CAPT Frederick Charles Davies

Location:          Capel y Garn Cemetary, Bow Street, Ceredigion, SY23 3EW

Details on cross:







Text type (e.g. hand-written, GRU tags, carved): hand painted

Cross dimensions (millimetres please)
Shaft Height:                 4300mm

Cross beam width:        580mm

Width of wood:              130mm

Thickness or depth:       25mm

Circle plate (if celtic type)
Outer diameter:  Approx 570mm

Width of circle:                40mm

Thickness:                      25mm

Other information:

Condition (cracked, paint peeling, woodwork, damage etc):

It was originally painted but is now very weather worn, as it has been fixed into the family plot by the shaft for many years.

Notes and observations:

Captain Frederick Davies was born in London into a Welsh family, educated at St Paul’s School, Hammersmith and qualified as a Doctor from Cambridge as a specialist in Tuberculosis. He was a House Physician and House Surgeon at Charring Cross Hospital in London as well as holding other positions in Public Health.

He was amongst the first to contribute to the research into War Nephritis/Trench Fever at the front. Publishing in ‘The Lancet’ before he died.

Extracts taken and translated from an article in ‘Y Tyst’. A Welsh Language Newspaper of the day.

‘On Wednesday October the 17th during the fighting in France fell the very able Captain Frederick Charles Davies. Youngest son of Mr and Mrs W.Davies. ‘Rosebury Villa’, Battersea Park, S.W and ‘Bryngwyn House’, Borth, Cardigan.

He was born on August the 9th 1884, educated at St. Paul’s School, Hammersmith and Downing College Cambridge and gained an  M.A, M.B, B.C, DPH(Cambridge), M.R.C.S(Engl), M.R.C.P(London). He was also studying towards his M.D.

He made the most of every honour that Charring Cross Hospital could give him as a House Surgeon and House Physician for 1909/1910. He was the Medical Officer of Battersea Tuberculosis Dispensary in 1911/1912 and Medical Registrar for Charring Cross Hospital. He was the Tuberculosis Officer for the County of Cambridge, Medical Officer for the Insurance Committee for the County of Cambridge and was a specialist in Tuberculosis. He wrote a number of papers on medical matters, the most recent of which has just been published on ‘Trench Fever’’

‘When the War broke out in 1914 he immediately joined the Expeditionary Force of Field Marshall French and had the responsibility of the Boulogne Infirmary for a short period before moving

to the Military Infirmary in Bethnal Green, London. He served in Rouen, before finally becoming attached to the Northumberland Fusiliers. He fell whilst tending to the wounded.’

He was a leader wherever he went, earned respect and was well thought of by all in all circles. He was looked upon as a brilliant Gentleman and Doctor by some of the foremost Physicians of the day.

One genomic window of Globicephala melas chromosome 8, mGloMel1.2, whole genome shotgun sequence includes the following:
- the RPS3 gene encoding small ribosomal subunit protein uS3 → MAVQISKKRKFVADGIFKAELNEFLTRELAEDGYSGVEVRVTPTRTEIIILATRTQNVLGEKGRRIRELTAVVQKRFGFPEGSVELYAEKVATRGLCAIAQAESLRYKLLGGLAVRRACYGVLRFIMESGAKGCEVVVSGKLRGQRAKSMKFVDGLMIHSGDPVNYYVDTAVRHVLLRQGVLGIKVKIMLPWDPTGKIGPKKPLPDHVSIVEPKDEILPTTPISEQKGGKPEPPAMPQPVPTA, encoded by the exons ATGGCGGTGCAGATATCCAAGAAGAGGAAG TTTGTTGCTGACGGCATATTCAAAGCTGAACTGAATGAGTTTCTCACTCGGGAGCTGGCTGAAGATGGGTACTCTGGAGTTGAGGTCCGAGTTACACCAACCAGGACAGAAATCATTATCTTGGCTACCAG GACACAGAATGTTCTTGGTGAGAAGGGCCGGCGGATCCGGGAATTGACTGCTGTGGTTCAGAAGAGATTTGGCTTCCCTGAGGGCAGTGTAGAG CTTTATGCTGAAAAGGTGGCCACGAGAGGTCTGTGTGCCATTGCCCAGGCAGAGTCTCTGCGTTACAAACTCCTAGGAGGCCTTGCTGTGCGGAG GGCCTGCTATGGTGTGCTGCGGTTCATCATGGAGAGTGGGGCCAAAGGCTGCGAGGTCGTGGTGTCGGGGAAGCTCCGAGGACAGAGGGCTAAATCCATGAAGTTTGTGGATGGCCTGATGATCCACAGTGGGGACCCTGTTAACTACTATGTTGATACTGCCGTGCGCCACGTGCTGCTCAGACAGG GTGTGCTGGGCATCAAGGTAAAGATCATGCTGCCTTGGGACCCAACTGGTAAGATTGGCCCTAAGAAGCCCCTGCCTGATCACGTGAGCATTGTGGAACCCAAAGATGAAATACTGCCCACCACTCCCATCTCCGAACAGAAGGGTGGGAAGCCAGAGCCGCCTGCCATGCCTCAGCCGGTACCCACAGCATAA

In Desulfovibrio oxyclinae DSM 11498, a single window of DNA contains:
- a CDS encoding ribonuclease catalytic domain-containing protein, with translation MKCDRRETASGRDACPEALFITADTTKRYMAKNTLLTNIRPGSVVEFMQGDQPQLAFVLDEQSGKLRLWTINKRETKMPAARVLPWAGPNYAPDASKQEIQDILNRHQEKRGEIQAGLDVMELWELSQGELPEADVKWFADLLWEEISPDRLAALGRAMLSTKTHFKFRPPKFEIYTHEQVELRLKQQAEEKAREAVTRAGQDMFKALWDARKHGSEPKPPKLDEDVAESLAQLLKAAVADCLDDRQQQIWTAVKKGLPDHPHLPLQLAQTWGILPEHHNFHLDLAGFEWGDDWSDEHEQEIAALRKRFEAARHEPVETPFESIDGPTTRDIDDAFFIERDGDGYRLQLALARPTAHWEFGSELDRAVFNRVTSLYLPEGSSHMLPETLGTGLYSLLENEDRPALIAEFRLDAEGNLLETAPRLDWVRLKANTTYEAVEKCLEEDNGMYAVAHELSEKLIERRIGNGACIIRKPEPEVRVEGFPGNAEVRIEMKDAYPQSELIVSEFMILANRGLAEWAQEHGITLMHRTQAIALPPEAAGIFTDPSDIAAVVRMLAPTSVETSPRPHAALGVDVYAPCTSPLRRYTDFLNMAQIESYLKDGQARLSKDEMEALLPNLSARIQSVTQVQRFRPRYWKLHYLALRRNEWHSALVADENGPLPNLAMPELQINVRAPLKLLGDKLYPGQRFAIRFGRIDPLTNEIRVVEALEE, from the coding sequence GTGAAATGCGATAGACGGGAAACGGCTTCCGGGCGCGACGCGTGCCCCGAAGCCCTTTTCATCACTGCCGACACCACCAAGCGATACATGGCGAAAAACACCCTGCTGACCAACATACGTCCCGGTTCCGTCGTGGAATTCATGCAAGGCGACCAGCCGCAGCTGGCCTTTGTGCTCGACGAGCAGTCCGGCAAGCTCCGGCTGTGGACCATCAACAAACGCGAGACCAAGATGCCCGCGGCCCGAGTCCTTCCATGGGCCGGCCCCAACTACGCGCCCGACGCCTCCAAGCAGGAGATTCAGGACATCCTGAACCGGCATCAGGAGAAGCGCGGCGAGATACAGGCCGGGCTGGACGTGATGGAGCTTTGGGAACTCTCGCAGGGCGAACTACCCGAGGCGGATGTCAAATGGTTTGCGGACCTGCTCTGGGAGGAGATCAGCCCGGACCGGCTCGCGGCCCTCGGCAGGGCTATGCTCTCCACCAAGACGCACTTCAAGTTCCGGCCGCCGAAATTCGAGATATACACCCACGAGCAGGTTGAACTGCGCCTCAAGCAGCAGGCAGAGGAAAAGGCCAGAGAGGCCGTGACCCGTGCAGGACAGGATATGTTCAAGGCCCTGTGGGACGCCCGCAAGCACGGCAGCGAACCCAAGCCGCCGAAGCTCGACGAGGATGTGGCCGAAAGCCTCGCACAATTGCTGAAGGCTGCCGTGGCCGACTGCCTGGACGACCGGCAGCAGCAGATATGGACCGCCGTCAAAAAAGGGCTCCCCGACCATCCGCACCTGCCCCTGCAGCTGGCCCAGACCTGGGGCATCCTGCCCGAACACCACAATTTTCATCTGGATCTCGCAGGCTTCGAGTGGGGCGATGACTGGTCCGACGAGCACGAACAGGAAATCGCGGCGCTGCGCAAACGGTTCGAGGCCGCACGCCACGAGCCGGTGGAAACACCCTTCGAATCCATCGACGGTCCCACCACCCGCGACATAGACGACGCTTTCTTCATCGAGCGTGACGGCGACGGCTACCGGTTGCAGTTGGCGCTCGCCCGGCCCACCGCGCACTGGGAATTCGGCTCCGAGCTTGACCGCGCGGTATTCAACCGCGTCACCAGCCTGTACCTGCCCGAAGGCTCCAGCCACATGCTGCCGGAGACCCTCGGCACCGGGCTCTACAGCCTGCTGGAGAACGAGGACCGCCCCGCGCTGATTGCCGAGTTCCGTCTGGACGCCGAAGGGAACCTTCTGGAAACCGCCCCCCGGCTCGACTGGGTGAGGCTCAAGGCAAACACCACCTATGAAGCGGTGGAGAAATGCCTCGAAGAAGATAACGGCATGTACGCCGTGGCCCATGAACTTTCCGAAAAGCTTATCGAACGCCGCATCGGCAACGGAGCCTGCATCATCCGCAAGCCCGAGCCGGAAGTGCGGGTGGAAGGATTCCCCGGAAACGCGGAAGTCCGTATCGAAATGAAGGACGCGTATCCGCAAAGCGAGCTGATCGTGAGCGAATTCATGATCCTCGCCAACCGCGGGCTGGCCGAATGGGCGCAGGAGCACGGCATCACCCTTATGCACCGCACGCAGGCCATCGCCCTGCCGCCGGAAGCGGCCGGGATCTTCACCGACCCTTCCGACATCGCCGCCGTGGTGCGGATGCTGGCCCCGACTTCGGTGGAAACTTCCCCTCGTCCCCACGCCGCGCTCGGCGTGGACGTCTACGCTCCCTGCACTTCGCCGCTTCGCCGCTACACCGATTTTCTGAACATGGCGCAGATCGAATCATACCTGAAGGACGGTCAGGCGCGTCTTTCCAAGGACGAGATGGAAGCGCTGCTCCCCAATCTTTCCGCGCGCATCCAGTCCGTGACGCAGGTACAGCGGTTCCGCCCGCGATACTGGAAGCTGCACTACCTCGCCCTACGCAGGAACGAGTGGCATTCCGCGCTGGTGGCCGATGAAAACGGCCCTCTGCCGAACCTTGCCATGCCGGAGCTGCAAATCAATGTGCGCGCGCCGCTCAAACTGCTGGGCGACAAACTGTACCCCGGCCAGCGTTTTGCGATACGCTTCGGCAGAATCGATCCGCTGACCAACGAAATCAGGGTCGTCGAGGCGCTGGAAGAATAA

It is certain that had he lived ten years longer then he would have been one of the predominant doctors in the world, specialising in Tuberculosis.’

“Not one sacrifice was too much for him I the name of his Country.”

His death is a heavy blow to the Army. There is a loss in the realm after his passing. There is an emptiness in his place in the Healthcare of the state, where he will be much missed. It is his parents,  brothers and sisters that feel the intense bereavement for such a kind, simple and true son and brother. His character was untarnished.

It is thought that he had a foresight to his fate. He said to his sister in Pen-y-gain Cemetery whilst looking at the gravestone of his sister and brothers

“It is not under this stone that I shall be buried”

He put his things ready before leaving for the lines to send home, should something happen to him.

“It will be difficult to see his possessions come to the house without him”

It will be a comfort for his parents to know that he fell in a righteous War, a battle of freedom, morality, against tyranny and feudalism.

There is a multitude of members of the Welsh Churches of London lying with him in the soil of France.

Citations/ Sources

Information from Welsh language article ‘Y Tyst’

Photograph of Charles Frederick Davies as part of the ‘Bond of Sacrifice’

West London Press – October 26 1917 (Article)

The Lancet- Vol 189 issue4875. 3rd Feb 1917 – A preliminary contribution on “P.U.O. (Trench Fever)

The Lancet- Vol 190 issue4900. 28th July 1917 –  A contribution to the study of “War Nephritis”

Image of Davies IWM – fair use, attributed


Survey, photographs and research courtesy of Elin Jones

Date of survey: 1/8/2017